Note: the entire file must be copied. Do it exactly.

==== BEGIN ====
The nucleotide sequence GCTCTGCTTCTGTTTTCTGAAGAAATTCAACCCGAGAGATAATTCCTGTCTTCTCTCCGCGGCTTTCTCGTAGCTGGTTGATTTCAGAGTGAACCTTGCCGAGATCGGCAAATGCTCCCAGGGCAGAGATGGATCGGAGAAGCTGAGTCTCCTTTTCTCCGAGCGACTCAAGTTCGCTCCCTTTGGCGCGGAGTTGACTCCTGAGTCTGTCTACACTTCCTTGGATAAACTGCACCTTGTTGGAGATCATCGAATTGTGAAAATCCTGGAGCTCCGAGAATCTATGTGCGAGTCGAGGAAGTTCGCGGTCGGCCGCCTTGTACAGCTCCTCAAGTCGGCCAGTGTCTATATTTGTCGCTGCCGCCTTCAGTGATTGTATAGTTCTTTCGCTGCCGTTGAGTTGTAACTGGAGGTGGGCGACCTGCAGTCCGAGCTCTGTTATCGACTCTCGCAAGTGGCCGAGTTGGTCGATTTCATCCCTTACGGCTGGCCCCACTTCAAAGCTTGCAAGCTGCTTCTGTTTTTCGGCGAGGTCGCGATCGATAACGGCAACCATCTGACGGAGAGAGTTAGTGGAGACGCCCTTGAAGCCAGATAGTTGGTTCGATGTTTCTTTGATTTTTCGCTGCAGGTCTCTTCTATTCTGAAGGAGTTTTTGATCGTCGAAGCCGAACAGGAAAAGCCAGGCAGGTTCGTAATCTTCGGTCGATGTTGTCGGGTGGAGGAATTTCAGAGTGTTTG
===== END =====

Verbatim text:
The nucleotide sequence GCTCTGCTTCTGTTTTCTGAAGAAATTCAACCCGAGAGATAATTCCTGTCTTCTCTCCGCGGCTTTCTCGTAGCTGGTTGATTTCAGAGTGAACCTTGCCGAGATCGGCAAATGCTCCCAGGGCAGAGATGGATCGGAGAAGCTGAGTCTCCTTTTCTCCGAGCGACTCAAGTTCGCTCCCTTTGGCGCGGAGTTGACTCCTGAGTCTGTCTACACTTCCTTGGATAAACTGCACCTTGTTGGAGATCATCGAATTGTGAAAATCCTGGAGCTCCGAGAATCTATGTGCGAGTCGAGGAAGTTCGCGGTCGGCCGCCTTGTACAGCTCCTCAAGTCGGCCAGTGTCTATATTTGTCGCTGCCGCCTTCAGTGATTGTATAGTTCTTTCGCTGCCGTTGAGTTGTAACTGGAGGTGGGCGACCTGCAGTCCGAGCTCTGTTATCGACTCTCGCAAGTGGCCGAGTTGGTCGATTTCATCCCTTACGGCTGGCCCCACTTCAAAGCTTGCAAGCTGCTTCTGTTTTTCGGCGAGGTCGCGATCGATAACGGCAACCATCTGACGGAGAGAGTTAGTGGAGACGCCCTTGAAGCCAGATAGTTGGTTCGATGTTTCTTTGATTTTTCGCTGCAGGTCTCTTCTATTCTGAAGGAGTTTTTGATCGTCGAAGCCGAACAGGAAAAGCCAGGCAGGTTCGTAATCTTCGGTCGATGTTGTCGGGTGGAGGAATTTCAGAGTGTTTG